Agafonova was also strong, just not Melanie strong. I had some hesitation about Agafonova being named as Russia’s alternate for worlds (and I still do because she doesn’t bring a vault, an area where Russia kind of needs a backup), but her stellar performances on bars and beam here emphasize that she is in the worlds squad to be a legitimately valid replacement option for Spiridonova. The routines she showed here on bars and beam would outscore Spiridonova at worlds.
I did take some issue with the bronze medal, with Zsofia Kovacs beating out what I thought was a superior routine from Belarus’s Anastasia Alistratava (Belarus, 14s, bars, get used to it). Kovacs was well short on all of her cast handstands, though that did not really show up in her E score, which was nearly the highest in the final.
The surprise on beam was that we just had the one fall. Ganna Metelitsa had a sort of a…
…of a routine and fell before her set even started, getting off line on her initial bhs loso series and doing a sideways baby cartwheel off the side of the beam. But otherwise, no disasters. The only other reason for a lifetime of depression from the beam final was the withdrawal of Ellie Downie, and it better not be anything real because otherwise British Gymnastics would have to start filling out an official Petition to Cancel Worlds Due to Sadness and Our Floor Lineup document, and the deadline for that is soon. We need time to procure all the necessary forms.
Anastasia Agafonova followed up her silver on bars with a gold medal here, not Russia-ing it up even a little bit and only exposing the smallest of balance checks and some hip dysplasia while trying to land her double tuck. The primary purpose of this routine was so that Valentina can carry around video of it and resentment-play it to the worlds team members when they fall on beam.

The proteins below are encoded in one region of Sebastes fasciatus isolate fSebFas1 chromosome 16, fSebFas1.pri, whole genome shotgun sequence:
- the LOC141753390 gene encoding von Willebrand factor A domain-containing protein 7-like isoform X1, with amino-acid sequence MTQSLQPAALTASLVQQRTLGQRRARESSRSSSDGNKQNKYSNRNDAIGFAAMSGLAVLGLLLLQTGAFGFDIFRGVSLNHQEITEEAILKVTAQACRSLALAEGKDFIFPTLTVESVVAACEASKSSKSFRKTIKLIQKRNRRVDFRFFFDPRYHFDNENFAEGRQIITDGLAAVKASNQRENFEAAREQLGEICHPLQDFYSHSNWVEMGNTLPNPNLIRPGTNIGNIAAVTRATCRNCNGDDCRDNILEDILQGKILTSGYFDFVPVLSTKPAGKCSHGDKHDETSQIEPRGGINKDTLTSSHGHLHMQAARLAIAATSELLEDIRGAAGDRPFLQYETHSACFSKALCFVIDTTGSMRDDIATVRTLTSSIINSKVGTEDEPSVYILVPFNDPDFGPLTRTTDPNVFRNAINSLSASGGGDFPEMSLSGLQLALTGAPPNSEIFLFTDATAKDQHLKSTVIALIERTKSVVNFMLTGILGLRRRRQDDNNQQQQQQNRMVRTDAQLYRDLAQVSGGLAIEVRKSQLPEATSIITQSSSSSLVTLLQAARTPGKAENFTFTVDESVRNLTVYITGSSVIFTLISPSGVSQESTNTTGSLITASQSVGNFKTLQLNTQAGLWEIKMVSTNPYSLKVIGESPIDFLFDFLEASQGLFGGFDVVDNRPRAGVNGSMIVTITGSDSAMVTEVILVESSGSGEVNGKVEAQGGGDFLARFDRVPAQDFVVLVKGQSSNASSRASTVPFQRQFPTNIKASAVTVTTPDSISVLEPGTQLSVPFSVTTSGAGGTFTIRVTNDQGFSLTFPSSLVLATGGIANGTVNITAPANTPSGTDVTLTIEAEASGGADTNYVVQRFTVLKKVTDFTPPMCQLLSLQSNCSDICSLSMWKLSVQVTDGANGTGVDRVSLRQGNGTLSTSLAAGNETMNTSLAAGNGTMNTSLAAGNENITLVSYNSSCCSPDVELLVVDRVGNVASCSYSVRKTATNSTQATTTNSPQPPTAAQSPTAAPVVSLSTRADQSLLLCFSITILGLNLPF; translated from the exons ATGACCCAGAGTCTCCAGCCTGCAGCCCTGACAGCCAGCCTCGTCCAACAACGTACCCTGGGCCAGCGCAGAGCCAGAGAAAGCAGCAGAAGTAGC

Even more dramatic than Agafonova’s victory, however, was the remainder of the podium, which consisted of two (COUNT EM 2) Ukrainians, neither of whom fell—either in qualification or in the final—with Bachynska’s beautiful toes putting her in 2nd and Varinska taking 3rd. I know the spell will wear off sometime (I’ve seen multiple versions of Cinderella, ding-dongs), but I’m going to pretend it is eternal.
The beam final was not ideal for the French athletes, with Boyer suffering a gigantic hurricane-force wind on her layout series (though she did savvily adjust herself to be remain facing forward mid-way through her side aerial to avoid a check, and it ended up looking pretty cool). Melanie also did manage to stay on the beam but had a tremendous wobble-burger of her own on basically every skill.
Beam routine make Melanie feel:
You guys, I’ve been pondering this for a while now, but I think Marine Boyer’s best event might be floor now. Lately, she hasn’t really been the force on beam she was in 2016, but she led off this final with a stellar performance, the best executed routine of the group with choreography that I would find charming if I were capable of such things (thankfully I’m not, sounds exhausting).
Her routine was defeated only by Varinska in the final position, who was able to unite combination tumbling passes and D-value dance elements to get her D score up into solid 5.3 territory. If you’re breaking 5 on floor at a challenge cup, you’ve got a good shot, and Varinska definitely was.
For most of the rest of the competitors, major errors took them out of contention. Sira Macias fell on a 2.5 and Paula Mejias fell on a whip to double Arabian, while it was large, both-feet OOBs that compromised the performances for Kovacs and Alistratava. That left the bronze medal open to be won by Aneta Holasova, who only had a 0.1 OOB and has really turned into a well-rounded floor athlete with both difficult tumbling passes and non-traumatic dance elements.
Next week’s Guimaraes World Cup exists, but with a very small field, and the big deal of next weekend is of course going to be US women’s selection camp.